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Riverside Renaissance

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By CHRISTOPHER CALNAN

The Times-Union

Riverside is rumbling with development six years after the tree-lined neighborhood received a historic district designation and subsequently got a new supermarket and shopping center.

"It's been a process that just reached its critical mass," real estate broker and 20-year Riverside resident Sally Suslak said Tuesday. "We were moving slowly but surely, and when the area became a locally designated historic district with safeguards in place, the prices took off."

In previous years, Riverside home values appreciated 6 percent to 8 percent each year. But the figure spiked to 22 percent in each of the last two years, Suslak said.

"We are witnessing prices going up every day," she said.

Indeed, three weeks ago, six town houses planned for Riverside Avenue as part of the Villa Riva project sold in one day for $550,000 apiece, according to Bryan Weber, managing director of its developer, Flagship Communities LLC.

Since mid-May, developers have been taking reservations on a proposed $25 million retail and residential project at Riverside Avenue and Margaret Street called 1661 Riverside. Midland Development Group Inc. plans to build 69 lofts and 21 town houses along with 12,800 square feet of retail space and a four-level parking at the site.

Tripp Gulliford, Midland executive vice president, said construction could start in December and completed in March or April 2006. Prices for the condos will range from $250,000 to $660,000.

The units would be across Riverside Avenue from another project, The Villas of St. Johns, which added 257 apartments to the area three years ago.

Gulliford said the Villas of St. Johns, combined with the Publix supermarket that opened in 2002 at the site of the former Riverside Hospital, kicked-started development in the neighborhood.

A few blocks up Riverside Avenue, 40 of the 66 condominiums at Villa Riva are already sold -- with prices starting at $600,000 and topping out at $1.7 million. The project is expected to open next May, Weber said.

Riverside ranked 12th of the city's 31 ZIP-code areas in terms of housing unit turnover during 2003, according to Ray Rodriguez, president of the Real Estate Strategy Center of North Florida Inc. Ten percent of the neighborhood's units sold last year; the Kernan Boulevard area sold the highest portion in the city, 23 percent, Rodriguez said.

Sure, Weber had to deal with the Riverside Avondale Preservation group while planning his project. But to him it was worth it because the area's historic feel is what makes it popular in the first place.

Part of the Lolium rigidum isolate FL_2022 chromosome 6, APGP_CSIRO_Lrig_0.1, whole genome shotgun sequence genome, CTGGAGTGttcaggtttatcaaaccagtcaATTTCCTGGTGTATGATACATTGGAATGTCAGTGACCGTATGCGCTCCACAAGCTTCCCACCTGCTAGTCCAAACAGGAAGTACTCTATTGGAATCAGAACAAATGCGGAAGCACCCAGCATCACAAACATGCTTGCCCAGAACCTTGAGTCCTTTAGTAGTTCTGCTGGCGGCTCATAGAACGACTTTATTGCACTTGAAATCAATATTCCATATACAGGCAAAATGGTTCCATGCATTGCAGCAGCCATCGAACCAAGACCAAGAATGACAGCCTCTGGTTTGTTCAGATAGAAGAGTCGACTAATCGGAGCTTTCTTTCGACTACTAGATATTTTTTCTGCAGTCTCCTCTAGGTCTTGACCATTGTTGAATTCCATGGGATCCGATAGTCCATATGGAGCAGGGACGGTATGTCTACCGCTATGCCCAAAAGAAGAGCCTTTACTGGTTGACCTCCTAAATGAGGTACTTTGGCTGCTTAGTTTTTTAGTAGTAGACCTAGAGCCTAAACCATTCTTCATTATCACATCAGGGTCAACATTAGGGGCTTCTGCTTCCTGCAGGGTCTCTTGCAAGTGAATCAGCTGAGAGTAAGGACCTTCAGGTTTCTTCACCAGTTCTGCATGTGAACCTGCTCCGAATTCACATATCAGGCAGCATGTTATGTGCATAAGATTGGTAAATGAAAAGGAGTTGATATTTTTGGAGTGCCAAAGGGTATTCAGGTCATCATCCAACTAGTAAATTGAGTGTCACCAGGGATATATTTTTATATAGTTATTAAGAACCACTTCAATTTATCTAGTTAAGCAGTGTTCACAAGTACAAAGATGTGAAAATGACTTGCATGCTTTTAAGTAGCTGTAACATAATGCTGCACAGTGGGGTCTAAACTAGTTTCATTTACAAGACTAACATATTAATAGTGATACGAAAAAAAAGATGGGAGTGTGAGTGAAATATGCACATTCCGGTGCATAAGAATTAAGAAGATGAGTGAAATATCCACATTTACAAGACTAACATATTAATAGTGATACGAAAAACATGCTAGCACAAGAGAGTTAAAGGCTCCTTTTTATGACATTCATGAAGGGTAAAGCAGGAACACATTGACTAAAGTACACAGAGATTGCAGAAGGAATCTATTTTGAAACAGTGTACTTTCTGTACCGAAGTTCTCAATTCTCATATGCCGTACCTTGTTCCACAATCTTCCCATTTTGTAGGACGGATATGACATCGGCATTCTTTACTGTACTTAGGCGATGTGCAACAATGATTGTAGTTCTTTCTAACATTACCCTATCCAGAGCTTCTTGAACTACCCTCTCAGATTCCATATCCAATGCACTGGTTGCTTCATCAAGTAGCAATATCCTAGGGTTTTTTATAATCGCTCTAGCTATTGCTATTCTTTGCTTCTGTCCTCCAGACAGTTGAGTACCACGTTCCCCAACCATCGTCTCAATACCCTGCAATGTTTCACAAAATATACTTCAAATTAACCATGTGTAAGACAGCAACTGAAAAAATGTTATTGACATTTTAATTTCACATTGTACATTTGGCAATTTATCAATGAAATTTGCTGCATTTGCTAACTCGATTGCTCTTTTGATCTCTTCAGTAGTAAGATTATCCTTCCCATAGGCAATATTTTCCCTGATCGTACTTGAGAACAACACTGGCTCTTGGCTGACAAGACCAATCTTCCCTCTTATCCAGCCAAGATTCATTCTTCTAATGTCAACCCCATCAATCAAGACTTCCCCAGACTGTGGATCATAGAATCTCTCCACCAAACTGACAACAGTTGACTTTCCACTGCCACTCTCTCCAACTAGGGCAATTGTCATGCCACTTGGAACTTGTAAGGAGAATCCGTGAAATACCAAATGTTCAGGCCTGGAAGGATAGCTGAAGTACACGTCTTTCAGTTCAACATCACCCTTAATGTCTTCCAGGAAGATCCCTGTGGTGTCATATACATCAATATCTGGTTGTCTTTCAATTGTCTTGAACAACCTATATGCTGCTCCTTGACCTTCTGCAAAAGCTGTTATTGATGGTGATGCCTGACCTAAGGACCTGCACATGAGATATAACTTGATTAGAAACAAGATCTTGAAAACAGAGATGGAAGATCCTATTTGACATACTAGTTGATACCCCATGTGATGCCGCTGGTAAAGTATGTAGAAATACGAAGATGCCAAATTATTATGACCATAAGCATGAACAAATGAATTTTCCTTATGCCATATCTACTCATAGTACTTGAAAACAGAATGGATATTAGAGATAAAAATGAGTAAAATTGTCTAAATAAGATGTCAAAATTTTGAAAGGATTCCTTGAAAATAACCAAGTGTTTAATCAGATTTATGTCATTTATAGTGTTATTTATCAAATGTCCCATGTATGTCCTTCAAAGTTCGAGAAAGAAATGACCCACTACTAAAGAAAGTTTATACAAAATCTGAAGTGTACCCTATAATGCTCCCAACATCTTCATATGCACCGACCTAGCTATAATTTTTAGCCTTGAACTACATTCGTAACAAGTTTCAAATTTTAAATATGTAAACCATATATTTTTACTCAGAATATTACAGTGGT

"It keeps the whole character of that neighborhood in place," Weber said. "And that's what our buyers like."

They also like being able to walk to the market, a restaurant, coffee shop, or dry cleaners -- all of which became possible after the $8 million Riverside Market Square opened in 2002.

"It's a pedestrian-friendly place, and the architecture is wonderful," Suslak said. "You're not looking at the same-old, same-old all the time."

That diversity of housing should keep the area from becoming gentrified and forcing out long-time residents, said John Crofts, deputy director of the city's Planning and Development Department.

Despite the recent projects, Riverside isn't in danger of being overbuilt, he said.

"I don't think we're getting anywhere near that level of density," Crofts said. "You pretty much have a low-rise arrangement. High-rises are the exception."

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A sign at Riverside Avenue and Margaret Street announces a proposed $25 million retail and residential project planned for the area.

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The Villa Riva condominiums project is underway near St. Vincent's Medical Center in Riverside. BOB SELF/The Times-Union

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That's great news for Riverside. Since that project is right next to Riverside Market Square, it should be pretty successful. I love hearing that the Riverside/ Avondale area is coming along.

Just remembered: That will also somewhat bridge the gap between Riverside Market Square, and the Five Points shopping district.

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The Business Journal has an article out today about Brooklyn, which is the area between Downtown and Riverside proper. It discusses plans for a Master Plan of the area. In it, it mentions the Marks Gray Law Firm's plans for a new building. It has grown in size from 58,000 sq. ft to 100,000 and will grow in height as the four floors will now be on top of two levels of parking as opposed to the previous plan for surface parking. Apparently they are trying to conserve space for additional future development.

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Wow! I'm going to have to go out and buy me a copy when I get off work. I'm currently in the process of conducting a study for potential investment opportunities in Brooklyn. That area will get a great image boost, when Riverside Avenue, Forest St, & the riverwalk are completed.

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The expensive prices in Riverside are actually benefitting Springfield. New up-and-coming artists who can't afford to live in the Riverside "arts community" are now moving to Springfield, which has become the new "arts community". But I'm sure that eventually, Springfield might become just as exclusive.

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Pizza Palace expands again in Riverside

Owner to open his fourth restaurant later this year at former Hardee's site.

By CHRISTOPHER CALNAN

The Times-Union

Jacksonville's ever-popular Pizza Palace is planning to open a fourth restaurant at a former Hardee's location in Riverside later this year.

Owner Elias Demetree said Friday he's leasing and renovating the 2,600-square-foot former Hardee's at 9200 Margaret St., at Post Street. He's expecting to be open for business in November.

Pizza Palace's original restaurant opened in 1991 on King Street. But it has comparatively little seating. The new place will seat 90 and should attract plenty of business in Riverside, Demetree said.